Wednesday, September 14, 2016

Student Spotlight: Zach Harris

This week's student spotlight features Zach Harris, a current Master of Arts student concentrating in Southeast Asia studies. Before coming to Johns Hopkins SAIS, Zach served as a Congressional Staffer and Consultant. Zach decided to go back to graduate school to pivot to a career working more directly in developing countries.

What is some advice you would give to someone considering applying to a program like SAIS?
As a prospective applicant, the best advice I can give you is to apply! More practically speaking, I would start the process now. That is to say you it is never too early to start considering your application to SAIS, or other graduate schools. The SAIS application contains many required items and It never hurts to start compiling or thinking about those early and often. The first item in applying is to prepare for the GRE. The GRE scores are an important part of the application but one you can prepare for. Unlike your undergraduate GPA, the GRE is in your hands and the sooner you prepare, the better score you will receive. Concurrently, I would start to consider who will write your letters of recommendation. You will have to spend time thinking about who you want to write your letter as it is important to chose someone that can speak to you as a person ready to pursue graduate studies. These people are likely quite busy so it is best to give them a heads up. Lastly (that I will discuss), you must write a statement of purpose. Like the GRE, the statement of purpose is a piece of the application you have full control over. I advise you to spend a lot of time crafting a statement that tells a story about why you want to attend SAIS, what SAIS can provide you, and how you can benefit SAIS. You will likely want to have a few friends or family members review your statement of purpose as fresh eyes always helps. The SAIS application, and the applications to many similar graduate program, contains many parts and the earlier you start the process the better off you will be.

When considering graduate school, what was appealing about SAIS?
When considering graduate school, SAIS was at the top of the list for many reasons. I decided to go back to graduate school to help pivot to a career working more directly in developing countries. I also knew I wanted to focus on a region – Southeast Asia – while still gaining technical skills. Through research online and discussions with alumni it became clear quite quickly that SAIS was the best program given my interests. The abundance of economics and finance coursework coupled with a strong Southeast Asia department was compelling. Lastly, every SAIS student, faculty, or alumni I encountered before applying to SAIS was extremely nice and helpful.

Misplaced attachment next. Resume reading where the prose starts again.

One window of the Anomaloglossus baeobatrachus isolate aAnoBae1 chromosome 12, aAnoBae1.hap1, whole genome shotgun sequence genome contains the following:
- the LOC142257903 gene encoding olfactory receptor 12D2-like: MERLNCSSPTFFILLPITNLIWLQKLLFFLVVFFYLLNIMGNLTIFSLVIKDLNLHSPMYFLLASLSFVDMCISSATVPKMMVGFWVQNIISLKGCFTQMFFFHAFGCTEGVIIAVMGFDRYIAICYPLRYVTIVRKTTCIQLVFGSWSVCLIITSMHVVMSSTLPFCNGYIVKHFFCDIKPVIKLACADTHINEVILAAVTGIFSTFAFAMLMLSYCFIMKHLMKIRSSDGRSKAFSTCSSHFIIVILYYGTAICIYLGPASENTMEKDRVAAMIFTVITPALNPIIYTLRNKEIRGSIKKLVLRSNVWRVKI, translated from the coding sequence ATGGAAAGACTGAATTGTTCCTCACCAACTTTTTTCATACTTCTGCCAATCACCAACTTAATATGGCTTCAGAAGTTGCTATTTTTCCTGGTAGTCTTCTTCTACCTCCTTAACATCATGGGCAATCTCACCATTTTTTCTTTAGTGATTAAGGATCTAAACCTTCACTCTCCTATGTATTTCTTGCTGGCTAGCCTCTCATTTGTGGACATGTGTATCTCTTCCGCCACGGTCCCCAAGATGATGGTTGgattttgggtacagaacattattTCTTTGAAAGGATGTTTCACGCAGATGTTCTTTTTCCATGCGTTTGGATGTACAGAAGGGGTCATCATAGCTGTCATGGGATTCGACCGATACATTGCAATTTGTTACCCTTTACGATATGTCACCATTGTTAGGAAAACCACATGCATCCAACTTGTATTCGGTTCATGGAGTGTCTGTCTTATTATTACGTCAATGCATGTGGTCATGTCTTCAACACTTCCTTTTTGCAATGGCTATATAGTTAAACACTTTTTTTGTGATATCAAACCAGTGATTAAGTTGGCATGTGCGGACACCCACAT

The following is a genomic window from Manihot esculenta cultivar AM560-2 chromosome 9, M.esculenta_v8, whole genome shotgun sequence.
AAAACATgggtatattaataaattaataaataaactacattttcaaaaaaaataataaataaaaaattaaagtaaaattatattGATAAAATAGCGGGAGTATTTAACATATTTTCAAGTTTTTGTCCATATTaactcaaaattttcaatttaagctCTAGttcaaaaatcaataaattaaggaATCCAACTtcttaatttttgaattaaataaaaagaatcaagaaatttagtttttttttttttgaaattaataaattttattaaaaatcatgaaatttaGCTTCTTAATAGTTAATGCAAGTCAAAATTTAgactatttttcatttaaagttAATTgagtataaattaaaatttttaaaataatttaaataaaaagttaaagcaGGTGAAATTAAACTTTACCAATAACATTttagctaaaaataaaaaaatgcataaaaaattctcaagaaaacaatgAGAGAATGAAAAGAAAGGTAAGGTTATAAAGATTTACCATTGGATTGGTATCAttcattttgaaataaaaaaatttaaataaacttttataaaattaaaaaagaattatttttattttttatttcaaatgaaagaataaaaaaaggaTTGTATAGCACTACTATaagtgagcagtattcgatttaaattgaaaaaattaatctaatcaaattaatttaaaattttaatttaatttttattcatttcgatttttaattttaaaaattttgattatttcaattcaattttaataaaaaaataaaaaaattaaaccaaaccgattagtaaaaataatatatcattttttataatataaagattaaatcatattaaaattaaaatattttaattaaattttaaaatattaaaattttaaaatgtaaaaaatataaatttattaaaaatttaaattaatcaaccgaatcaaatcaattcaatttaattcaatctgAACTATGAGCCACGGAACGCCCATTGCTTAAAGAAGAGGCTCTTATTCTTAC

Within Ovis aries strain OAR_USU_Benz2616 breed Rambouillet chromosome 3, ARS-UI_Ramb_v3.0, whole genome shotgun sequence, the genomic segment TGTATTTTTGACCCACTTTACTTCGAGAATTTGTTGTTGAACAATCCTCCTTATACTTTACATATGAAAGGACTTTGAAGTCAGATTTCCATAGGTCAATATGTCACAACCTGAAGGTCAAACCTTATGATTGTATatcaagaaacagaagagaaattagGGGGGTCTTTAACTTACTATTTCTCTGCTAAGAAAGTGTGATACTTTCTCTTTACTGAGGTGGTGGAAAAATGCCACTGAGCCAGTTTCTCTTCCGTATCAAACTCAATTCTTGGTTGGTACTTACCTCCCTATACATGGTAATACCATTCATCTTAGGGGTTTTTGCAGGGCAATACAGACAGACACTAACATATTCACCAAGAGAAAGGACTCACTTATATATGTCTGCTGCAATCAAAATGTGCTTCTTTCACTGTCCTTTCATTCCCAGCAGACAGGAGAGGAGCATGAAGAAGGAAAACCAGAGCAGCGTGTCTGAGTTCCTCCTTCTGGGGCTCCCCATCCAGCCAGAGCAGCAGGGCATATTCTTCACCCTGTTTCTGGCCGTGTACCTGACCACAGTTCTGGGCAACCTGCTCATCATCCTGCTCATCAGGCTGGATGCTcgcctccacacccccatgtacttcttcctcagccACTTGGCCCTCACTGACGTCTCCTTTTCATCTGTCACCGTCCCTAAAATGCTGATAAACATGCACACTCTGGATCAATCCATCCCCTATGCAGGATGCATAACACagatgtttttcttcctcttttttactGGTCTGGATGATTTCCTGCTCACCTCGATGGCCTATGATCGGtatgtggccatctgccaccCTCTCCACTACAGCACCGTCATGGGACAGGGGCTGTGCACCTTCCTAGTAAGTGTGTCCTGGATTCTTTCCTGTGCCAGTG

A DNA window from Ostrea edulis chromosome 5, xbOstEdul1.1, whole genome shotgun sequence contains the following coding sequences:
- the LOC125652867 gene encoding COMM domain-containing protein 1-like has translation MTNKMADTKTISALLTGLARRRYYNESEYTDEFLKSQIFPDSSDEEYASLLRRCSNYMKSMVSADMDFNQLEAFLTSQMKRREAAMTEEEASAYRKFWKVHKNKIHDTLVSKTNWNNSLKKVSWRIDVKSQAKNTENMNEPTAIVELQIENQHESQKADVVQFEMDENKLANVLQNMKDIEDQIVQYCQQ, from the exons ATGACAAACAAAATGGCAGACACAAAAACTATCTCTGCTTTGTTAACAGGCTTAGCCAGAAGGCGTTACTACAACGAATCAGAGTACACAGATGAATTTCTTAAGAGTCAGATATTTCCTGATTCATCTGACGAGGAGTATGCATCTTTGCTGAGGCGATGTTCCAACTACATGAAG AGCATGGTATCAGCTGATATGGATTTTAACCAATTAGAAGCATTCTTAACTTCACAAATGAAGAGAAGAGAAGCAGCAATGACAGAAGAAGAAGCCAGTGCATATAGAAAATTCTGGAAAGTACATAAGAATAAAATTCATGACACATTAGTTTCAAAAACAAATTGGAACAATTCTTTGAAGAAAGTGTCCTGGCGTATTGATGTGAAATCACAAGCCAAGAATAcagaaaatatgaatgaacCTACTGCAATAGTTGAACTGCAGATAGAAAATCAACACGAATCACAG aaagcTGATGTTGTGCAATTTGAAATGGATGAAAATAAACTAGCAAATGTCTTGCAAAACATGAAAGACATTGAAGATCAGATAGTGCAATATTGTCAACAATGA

What has surprised you the most being at SAIS?
I have been most surprised, and impressed, with the SAIS faculty. Every faculty member I have encountered has been very professional and capable in their field of expertise. But arguably more important, at least more important to me, every professor has been very willing to meet with me to discuss topics related and unrelated to their area of expertise. I have even found professors whom I am not taking classes with receptive to meeting. I am also very surprised at how close you become with your fellow students. I expected to meet new people but was surprised to see how close I have grown to many fellow classmates.

Coolest trip you have taken with your peers?
The coolest trip I have taken while at SAIS was a long weekend to Hong Kong. Myself and three fellow SAISers entered the Morgan Stanley Sustainable Investing Challenge this past year. Our team was selected as a finalist and we were flown to Hong Kong to present our idea in front of a panel of impact investing practitioners (i.e., judges). The trip lasted four nights and was an amazing experience to interact with leaders in an interesting and fast-growing field. Further, we got to meet amazing graduate students from all over the world that we shared (many) beers with in the streets of Lan Kwai Fong. We explored the hills of Central, Lamma Island, and, of course, we ate great food.

The Morgan Stanley Sustainable Investing Challenge is a pitch competition for graduate students (mostly MBA programs) focused on designing innovative financial vehicles that create sustainable impact without sacrificing financial returns. Our team’s was a fund designed to provide parametric weather-index based insurance employed to shield rice farmers in Thailand from the impacts of client change on farming outputs and revenue flows.